09.06.2006 Health

Treating nursing-home residents' pneumonia in-house would save millions: study

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Nursing home residents who develop pneumonia can be treated safely and effectively on-site instead of being transported to hospital, say researchers, who suggest that in-house programs would save Canada's health-care system tens of millions of dollars each year.

In a study of 680 residents in 22 long-term care facilities in the Hamilton area, researchers found that providing treatment within nursing homes cut hospital admissions for pneumonia and other lower-respiratory tract infections by more than half.

In-house diagnosis and treatment had other benefits as well, said lead researcher Dr. Mark Loeb, an infectious disease expert at McMaster University.

Sending elderly, often-frail residents to hospital for pneumonia may exacerbate underlying health conditions and put them at risk for drug-resistant bacterial infections that are becoming more common on the wards of large medical centres, Loeb said Tuesday from Hamilton.

Diagnosing and treating the disease in-house is also less disruptive for residents, who would otherwise have to be transported by ambulance to a hospital. "They get frightened, disoriented, going into the emergency department in the middle of the night. So what we're saying is you don't have to do this."

Pneumonia and other lower respiratory tract infections are common among residents of nursing homes and are among the most frequent reasons for transferring residents to hospital, say the authors, whose study is published in Wednesday's issue of the Journal of the American Medical Association.

In the study, half of the 680 men and women, aged 65 and older, were given a specific program of in-house treatment, while the other half received "usual care" - a mixed bag of programs in which residents might get some treatment in the nursing home and some in hospital.

The in-house treatment involved taking chest X-rays with portable machines, rehydrating patients and giving them supplemental oxygen and oral antibiotics - all under the watchful eye of a specially trained nurse.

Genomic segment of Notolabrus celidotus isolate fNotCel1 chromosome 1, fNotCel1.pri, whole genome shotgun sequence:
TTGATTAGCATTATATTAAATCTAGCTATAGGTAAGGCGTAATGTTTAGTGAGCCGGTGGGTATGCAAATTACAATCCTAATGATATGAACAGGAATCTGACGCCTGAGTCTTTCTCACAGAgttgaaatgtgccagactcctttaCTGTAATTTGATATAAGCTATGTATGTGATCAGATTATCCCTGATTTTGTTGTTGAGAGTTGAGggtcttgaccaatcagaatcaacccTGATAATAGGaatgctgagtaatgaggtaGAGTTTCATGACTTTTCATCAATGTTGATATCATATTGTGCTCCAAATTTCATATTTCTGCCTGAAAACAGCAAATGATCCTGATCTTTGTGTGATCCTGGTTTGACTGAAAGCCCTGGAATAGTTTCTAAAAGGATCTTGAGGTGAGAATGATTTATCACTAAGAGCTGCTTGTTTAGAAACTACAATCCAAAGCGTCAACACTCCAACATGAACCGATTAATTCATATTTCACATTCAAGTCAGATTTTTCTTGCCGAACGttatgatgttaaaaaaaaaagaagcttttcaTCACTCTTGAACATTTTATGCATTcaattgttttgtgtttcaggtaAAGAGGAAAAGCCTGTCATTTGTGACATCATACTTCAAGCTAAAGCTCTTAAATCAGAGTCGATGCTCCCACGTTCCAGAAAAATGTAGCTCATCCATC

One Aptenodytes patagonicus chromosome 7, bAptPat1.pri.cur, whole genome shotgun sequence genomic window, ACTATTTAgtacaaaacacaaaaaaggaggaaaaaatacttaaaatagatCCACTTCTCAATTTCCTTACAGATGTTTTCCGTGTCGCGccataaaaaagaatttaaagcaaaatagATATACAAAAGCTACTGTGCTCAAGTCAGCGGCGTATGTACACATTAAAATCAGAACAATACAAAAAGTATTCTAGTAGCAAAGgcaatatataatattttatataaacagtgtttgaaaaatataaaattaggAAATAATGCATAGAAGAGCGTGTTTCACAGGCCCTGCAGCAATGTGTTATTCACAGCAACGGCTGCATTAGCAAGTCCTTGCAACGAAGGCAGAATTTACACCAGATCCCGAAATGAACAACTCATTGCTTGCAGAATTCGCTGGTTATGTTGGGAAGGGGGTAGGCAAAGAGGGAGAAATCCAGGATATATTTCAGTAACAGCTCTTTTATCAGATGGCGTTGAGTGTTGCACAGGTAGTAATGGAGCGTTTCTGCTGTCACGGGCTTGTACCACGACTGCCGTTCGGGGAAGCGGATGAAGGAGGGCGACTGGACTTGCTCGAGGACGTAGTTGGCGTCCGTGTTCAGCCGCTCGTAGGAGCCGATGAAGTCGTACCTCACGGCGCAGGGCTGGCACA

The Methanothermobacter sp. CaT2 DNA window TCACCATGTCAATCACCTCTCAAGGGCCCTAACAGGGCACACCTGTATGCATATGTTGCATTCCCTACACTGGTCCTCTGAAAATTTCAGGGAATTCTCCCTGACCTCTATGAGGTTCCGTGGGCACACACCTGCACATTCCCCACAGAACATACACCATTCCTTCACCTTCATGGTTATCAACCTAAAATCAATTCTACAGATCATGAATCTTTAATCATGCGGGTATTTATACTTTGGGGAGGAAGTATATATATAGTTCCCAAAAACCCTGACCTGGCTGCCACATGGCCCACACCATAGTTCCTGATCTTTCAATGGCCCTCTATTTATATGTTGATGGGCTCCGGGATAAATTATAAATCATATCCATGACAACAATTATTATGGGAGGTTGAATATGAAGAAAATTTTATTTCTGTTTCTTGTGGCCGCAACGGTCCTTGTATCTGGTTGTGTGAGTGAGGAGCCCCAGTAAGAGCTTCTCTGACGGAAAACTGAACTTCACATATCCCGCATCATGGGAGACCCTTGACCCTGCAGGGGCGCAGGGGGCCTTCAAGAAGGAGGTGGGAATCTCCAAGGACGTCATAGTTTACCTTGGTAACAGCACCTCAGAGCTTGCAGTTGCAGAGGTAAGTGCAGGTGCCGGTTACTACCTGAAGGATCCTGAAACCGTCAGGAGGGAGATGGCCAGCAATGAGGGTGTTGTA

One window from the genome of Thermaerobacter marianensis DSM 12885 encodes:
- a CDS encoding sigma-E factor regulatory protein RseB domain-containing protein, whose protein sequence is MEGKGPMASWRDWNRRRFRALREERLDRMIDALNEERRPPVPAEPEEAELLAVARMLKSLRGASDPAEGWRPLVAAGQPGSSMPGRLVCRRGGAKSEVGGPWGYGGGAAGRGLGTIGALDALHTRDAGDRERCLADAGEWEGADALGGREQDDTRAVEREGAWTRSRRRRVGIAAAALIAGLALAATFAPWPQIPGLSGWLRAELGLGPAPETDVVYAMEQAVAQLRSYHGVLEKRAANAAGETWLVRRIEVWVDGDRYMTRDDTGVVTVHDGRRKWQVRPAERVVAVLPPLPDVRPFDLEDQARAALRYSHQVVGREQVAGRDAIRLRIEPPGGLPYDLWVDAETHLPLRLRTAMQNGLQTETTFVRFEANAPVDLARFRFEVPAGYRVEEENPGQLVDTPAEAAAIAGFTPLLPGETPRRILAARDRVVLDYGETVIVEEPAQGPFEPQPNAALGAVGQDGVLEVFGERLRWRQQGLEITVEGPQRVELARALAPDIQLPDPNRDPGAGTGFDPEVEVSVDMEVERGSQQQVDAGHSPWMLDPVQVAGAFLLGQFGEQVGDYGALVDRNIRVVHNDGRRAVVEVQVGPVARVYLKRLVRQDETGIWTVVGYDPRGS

Thirty-four of 327 residents (10 per cent) in the in-house treatment group needed hospitalization compared with 76 of 353 residents (22 per cent) in the usual care group. The first group's average hospital stay was less than a day versus almost two days for those in the second.

Death rates were similar: 24 residents (eight per cent) given in-house treatment died compared with 32 of those who received usual care (nine per cent). Quality of life and functional measures also were relatively equal.

But Loeb said in-home treatment was far less expensive, saving about $1,000 in health-care costs per resident.

"The data have important implications for the delivery of health-care services for both long-term care facilities and acute-care hospitals," he said. "We estimate that implementation of the (in-house) clinical pathway could result in a savings of $84 million (across Canada) annually."

The researchers say dealing with pneumonia within long-term care facilities would also help ease patient loads in emergency departments and hospital units, particularly during influenza season.

"It also speaks to pandemic preparedness," noted Loeb. "During SARS or during a pandemic, if there are individuals who have this (disease) in nursing homes, should they be cared for in hospital? This is evidence that with the appropriate resources you can safely manage people with pneumonia on-site in the nursing home."

Krista Robinson-Holt, director of health planning and research for the Ontario Long Term Care Association, called the study results a "good news story."

"We have always felt that our nursing homes can deliver more advanced care while saving the system dollars," said Robinson-Holt, whose organization's members include more than two-thirds of Ontario's 600 nursing homes and other long-term care facilities.

"This study, I think, really speaks to that fact because it demonstrates that when homes are enabled to do things like care pathways, it creates shorter hospitalizations and less of them. And there was quite a cost savings."

Dr. Morris Barer of the Canadian Institutes of Health Research, which partly funded the study, said the findings "point to ways seniors can receive the best available health care with the least possible disruption at a stage in their lives when any disruption can be a significant source of stress."

"This study is a compelling example of how evidence gained through health research can save money and strengthen our health-care system," said Barer, scientific director of CIHR's Institute of Health Services and Policy Research.

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